When I was growing up, I didn’t have many friends. And I was okay with that. Apparently, it wasn’t cool to wear your hair bushy and all over the place and wear glasses that Harry Potter wouldn’t even touch. It wasn’t cool to walk around like you were at Hogwarts, speaking in a British accent, and practicing spells under your breath. And it definitely wasn’t cool to read. For this reason, because of my bushy hair, my eagerness to please every authority figure I met, and for my love of Harry Potter, I was quickly shoved into the nerd category. I never really got made fun of, but I did feel a bit lonely at times while growing up. Thankfully, I have a sister who is just as big of a Harry Potter/Doctor Who/Lord of the Rings/former Pokemon and video game lover as I am, so we spoke our own language, as it were. (Love ya sis!)
When I think back on my childhood, there are a lot of fond memories. A lot of Pokemon card battles, A LOT of late night reading, flashlight in hand; a lot of pretending to live in worlds I didn’t. I spent hours on my Sega and spent many trivial hours trying to keep my Tomagachi alive. And I loved it. I loved who I was and I loved my style (or lack thereof.) I never worried about being cool then, because to me, I was cool. I was kind of awesome, actually.
Sometimes, I miss her and I miss the fearlessness of that quirky, big-haired girl. I miss how confident she was, despite how the thought of speaking on stage or getting anything less than a B made her physically sick. I miss how enthusiastic and really over-the-top excited she was. I think everyone goes through this unfortunate thing called high school, where uniqueness is definitely not appreciated. (Thank God for teachers like Mrs. Tosacani!) I think, for myself, I lost sight of who I was because I forgot how awesome it was to be myself. Eventually, I found my way back. I reminded myself that I was my own brand of awesome, and that it was okay to be a bit over-the-top excited about Call of Duty and a new book. I may be a bit misunderstood sometimes, I may laugh way too loudly at jokes I don’t get and I may get WAY TOO EXCITED ABOUT DOCTOR WHO….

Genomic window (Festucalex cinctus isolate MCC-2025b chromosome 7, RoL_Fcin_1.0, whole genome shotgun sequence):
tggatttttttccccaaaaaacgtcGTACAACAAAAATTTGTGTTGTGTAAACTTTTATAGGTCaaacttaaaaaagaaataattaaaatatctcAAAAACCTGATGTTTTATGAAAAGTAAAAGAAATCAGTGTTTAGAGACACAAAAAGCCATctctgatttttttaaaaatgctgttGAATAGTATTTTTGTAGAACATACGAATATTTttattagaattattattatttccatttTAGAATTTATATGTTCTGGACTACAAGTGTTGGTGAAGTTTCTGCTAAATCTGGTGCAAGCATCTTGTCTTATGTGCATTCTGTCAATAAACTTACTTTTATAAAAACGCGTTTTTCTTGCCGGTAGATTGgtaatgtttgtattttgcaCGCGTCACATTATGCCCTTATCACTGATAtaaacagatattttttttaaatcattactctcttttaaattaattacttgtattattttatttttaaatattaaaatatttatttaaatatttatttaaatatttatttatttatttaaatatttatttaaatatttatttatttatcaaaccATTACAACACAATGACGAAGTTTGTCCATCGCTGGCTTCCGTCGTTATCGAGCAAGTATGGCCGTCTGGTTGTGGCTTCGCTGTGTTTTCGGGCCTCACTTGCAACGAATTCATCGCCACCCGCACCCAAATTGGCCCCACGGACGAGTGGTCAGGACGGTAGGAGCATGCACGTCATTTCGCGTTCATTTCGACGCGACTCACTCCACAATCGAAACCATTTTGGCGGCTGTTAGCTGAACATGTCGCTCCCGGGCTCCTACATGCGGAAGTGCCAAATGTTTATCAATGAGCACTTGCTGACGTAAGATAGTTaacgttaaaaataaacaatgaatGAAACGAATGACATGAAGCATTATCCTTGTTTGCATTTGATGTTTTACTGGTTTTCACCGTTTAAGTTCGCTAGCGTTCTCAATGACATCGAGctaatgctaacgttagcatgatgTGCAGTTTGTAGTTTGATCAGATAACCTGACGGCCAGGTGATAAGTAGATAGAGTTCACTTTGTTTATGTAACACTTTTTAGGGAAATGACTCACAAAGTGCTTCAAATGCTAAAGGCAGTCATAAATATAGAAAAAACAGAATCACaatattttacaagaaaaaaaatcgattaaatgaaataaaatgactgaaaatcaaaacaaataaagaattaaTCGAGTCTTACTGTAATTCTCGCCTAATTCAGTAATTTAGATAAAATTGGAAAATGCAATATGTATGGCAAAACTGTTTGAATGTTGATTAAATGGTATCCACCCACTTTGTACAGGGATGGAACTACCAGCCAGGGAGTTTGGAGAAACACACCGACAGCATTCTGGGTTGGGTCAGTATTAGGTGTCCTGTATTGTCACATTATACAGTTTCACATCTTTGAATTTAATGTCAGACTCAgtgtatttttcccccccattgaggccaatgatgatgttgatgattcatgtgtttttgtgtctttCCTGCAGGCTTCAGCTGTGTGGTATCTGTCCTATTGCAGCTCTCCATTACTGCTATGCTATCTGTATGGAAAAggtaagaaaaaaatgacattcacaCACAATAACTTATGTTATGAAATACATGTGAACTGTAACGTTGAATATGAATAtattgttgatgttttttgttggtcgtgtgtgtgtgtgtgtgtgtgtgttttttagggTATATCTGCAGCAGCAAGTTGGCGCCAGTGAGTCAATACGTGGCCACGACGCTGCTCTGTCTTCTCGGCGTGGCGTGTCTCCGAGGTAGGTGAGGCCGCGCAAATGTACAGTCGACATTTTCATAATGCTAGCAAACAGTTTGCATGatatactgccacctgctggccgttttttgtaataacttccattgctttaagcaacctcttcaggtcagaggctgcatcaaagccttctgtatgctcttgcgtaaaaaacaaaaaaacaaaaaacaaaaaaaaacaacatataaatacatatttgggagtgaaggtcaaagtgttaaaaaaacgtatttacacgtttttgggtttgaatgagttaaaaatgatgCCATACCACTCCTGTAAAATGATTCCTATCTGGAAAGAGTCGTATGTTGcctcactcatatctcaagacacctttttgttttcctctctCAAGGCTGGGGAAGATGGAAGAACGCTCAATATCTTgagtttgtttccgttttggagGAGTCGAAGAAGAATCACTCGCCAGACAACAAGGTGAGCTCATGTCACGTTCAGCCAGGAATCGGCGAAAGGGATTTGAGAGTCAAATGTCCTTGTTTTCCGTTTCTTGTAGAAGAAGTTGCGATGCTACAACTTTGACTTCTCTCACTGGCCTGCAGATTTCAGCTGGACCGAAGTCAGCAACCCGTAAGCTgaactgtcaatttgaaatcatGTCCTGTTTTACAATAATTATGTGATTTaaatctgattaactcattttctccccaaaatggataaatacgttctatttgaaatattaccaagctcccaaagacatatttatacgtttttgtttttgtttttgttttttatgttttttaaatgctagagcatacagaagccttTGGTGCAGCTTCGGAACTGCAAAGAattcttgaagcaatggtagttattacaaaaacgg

But thank God for the people who love me, and for the husband who spends 12,000 hours of his life watching the same Dr. Who episodes with me. You’re awesome. Thankfully, I found my people, and I continue to find people, who embrace the quirk, and love me for it. And encourage it. Surround yourself with people like that, people who believe that who you are and what you do matters. It makes a difference and it is making my twenties that much more awesome.
Encourage uniqueness, quirk, wit, and weirdness. Encourage the difference in each other, because God knows our world needs so much more of it.
To the Harry Potter lovers, the Whovians, the kids who rather read than go to a party. To the writers, the artists, the believers, the gamers, the rockers, the nerdfighters, and the faithful that know that ONE DAY J.K. Rowling will write another HP book. To the misfits, the kid who wasn’t quite understood, the dramatics and the dreamers, I salute you, and you’re kind of awesome.